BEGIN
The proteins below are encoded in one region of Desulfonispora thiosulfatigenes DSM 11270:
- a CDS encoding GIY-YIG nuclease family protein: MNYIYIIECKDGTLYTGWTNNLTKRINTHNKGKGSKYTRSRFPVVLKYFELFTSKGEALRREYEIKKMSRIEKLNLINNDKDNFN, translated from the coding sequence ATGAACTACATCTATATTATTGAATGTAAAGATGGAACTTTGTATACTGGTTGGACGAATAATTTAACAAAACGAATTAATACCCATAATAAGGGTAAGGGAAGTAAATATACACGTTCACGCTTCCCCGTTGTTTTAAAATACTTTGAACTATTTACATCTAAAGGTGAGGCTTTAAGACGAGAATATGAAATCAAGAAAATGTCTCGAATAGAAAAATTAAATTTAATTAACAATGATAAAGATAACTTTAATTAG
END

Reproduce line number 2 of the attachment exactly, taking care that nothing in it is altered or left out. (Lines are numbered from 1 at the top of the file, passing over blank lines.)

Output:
- a CDS encoding GIY-YIG nuclease family protein: MNYIYIIECKDGTLYTGWTNNLTKRINTHNKGKGSKYTRSRFPVVLKYFELFTSKGEALRREYEIKKMSRIEKLNLINNDKDNFN, translated from the coding sequence ATGAACTACATCTATATTATTGAATGTAAAGATGGAACTTTGTATACTGGTTGGACGAATAATTTAACAAAACGAATTAATACCCATAATAAGGGTAAGGGAAGTAAATATACACGTTCACGCTTCCCCGTTGTTTTAAAATACTTTGAACTATTTACATCTAAAGGTGAGGCTTTAAGACGAGAATATGAAATCAAGAAAATGTCTCGAATAGAAAAATTAAATTTAATTAACAATGATAAAGATAACTTTAATTAG